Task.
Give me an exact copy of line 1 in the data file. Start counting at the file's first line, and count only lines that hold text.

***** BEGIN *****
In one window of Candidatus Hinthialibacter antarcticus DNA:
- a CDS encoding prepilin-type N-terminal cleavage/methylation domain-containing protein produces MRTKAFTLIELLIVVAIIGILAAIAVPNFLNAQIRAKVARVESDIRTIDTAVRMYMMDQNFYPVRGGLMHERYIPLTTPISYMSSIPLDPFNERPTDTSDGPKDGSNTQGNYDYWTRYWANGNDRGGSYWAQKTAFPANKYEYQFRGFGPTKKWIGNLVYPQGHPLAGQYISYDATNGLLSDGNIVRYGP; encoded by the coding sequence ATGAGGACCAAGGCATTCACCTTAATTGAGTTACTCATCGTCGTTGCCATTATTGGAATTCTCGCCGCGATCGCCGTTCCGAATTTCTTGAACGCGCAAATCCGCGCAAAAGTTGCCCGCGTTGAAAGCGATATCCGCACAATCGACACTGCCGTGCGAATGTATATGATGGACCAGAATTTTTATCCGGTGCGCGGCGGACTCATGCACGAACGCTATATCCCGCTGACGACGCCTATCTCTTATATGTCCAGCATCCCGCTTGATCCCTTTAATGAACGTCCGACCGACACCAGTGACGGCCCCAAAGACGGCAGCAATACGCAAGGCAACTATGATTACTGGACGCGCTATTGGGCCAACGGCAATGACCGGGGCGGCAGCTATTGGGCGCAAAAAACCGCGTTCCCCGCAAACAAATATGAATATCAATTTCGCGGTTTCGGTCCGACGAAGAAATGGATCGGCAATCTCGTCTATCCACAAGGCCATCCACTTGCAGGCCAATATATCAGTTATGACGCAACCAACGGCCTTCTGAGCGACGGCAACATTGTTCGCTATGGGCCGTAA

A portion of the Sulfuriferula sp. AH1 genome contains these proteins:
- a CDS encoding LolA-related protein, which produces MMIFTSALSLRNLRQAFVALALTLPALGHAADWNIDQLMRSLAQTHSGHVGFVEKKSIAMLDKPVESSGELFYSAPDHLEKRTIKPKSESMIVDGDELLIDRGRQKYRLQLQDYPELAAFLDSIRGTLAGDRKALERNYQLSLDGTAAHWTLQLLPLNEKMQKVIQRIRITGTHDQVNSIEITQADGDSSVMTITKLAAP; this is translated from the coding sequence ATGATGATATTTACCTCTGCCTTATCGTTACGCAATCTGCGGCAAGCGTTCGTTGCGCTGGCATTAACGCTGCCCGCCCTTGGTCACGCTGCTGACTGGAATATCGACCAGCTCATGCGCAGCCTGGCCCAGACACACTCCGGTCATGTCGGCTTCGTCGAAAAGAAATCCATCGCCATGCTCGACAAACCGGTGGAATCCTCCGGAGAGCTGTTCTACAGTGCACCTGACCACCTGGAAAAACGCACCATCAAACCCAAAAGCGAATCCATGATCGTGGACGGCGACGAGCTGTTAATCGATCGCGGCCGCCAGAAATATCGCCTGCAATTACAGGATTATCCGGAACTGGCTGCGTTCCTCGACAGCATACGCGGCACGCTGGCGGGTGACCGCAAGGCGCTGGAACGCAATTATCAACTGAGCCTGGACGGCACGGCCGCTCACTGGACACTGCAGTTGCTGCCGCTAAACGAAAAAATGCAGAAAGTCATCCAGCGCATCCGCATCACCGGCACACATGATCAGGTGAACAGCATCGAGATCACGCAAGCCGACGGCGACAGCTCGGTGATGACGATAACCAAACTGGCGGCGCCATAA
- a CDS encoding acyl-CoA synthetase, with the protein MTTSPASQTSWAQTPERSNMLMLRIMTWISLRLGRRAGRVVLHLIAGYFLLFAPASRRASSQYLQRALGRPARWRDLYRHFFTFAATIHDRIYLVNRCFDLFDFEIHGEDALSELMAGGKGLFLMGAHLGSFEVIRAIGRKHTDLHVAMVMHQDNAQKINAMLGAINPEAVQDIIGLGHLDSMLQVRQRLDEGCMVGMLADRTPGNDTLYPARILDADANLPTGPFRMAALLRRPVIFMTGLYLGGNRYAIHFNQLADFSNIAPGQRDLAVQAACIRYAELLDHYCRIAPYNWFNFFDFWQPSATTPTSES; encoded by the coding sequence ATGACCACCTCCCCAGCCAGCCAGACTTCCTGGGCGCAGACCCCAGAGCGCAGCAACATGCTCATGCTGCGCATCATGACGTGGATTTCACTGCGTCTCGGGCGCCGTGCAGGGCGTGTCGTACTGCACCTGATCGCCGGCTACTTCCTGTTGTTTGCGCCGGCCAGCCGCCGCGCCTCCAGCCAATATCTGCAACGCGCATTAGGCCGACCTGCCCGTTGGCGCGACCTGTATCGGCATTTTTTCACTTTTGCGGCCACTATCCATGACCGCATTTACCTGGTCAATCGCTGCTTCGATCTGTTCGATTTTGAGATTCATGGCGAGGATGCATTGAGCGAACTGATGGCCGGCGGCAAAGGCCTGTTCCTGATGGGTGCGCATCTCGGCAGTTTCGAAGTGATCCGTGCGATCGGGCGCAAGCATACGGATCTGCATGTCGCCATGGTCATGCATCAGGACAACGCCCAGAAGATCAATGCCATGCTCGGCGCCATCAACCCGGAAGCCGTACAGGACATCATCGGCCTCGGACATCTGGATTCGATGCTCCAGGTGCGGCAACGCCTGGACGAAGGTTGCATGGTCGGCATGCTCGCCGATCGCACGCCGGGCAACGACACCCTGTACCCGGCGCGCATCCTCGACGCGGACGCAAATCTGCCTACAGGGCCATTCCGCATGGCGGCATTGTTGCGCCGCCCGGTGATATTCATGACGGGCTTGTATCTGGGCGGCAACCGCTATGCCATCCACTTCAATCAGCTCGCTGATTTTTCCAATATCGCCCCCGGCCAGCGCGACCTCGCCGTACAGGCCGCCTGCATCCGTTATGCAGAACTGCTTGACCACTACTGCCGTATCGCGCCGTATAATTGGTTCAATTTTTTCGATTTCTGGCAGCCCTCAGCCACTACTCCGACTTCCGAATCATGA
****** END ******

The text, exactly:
In one window of Candidatus Hinthialibacter antarcticus DNA: